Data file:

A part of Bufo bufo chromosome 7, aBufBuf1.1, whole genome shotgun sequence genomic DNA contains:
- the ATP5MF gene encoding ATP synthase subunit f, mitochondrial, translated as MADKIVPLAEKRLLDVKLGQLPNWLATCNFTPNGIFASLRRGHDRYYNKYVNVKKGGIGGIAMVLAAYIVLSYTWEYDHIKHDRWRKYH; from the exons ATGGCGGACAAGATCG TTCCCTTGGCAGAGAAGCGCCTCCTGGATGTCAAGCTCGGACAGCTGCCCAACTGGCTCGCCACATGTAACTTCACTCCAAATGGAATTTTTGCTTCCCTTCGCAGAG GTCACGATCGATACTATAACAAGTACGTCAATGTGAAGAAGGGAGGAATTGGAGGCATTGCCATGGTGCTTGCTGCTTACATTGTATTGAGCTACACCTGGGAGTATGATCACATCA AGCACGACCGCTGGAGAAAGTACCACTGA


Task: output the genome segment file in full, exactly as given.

A part of Bufo bufo chromosome 7, aBufBuf1.1, whole genome shotgun sequence genomic DNA contains:
- the ATP5MF gene encoding ATP synthase subunit f, mitochondrial, translated as MADKIVPLAEKRLLDVKLGQLPNWLATCNFTPNGIFASLRRGHDRYYNKYVNVKKGGIGGIAMVLAAYIVLSYTWEYDHIKHDRWRKYH; from the exons ATGGCGGACAAGATCG TTCCCTTGGCAGAGAAGCGCCTCCTGGATGTCAAGCTCGGACAGCTGCCCAACTGGCTCGCCACATGTAACTTCACTCCAAATGGAATTTTTGCTTCCCTTCGCAGAG GTCACGATCGATACTATAACAAGTACGTCAATGTGAAGAAGGGAGGAATTGGAGGCATTGCCATGGTGCTTGCTGCTTACATTGTATTGAGCTACACCTGGGAGTATGATCACATCA AGCACGACCGCTGGAGAAAGTACCACTGA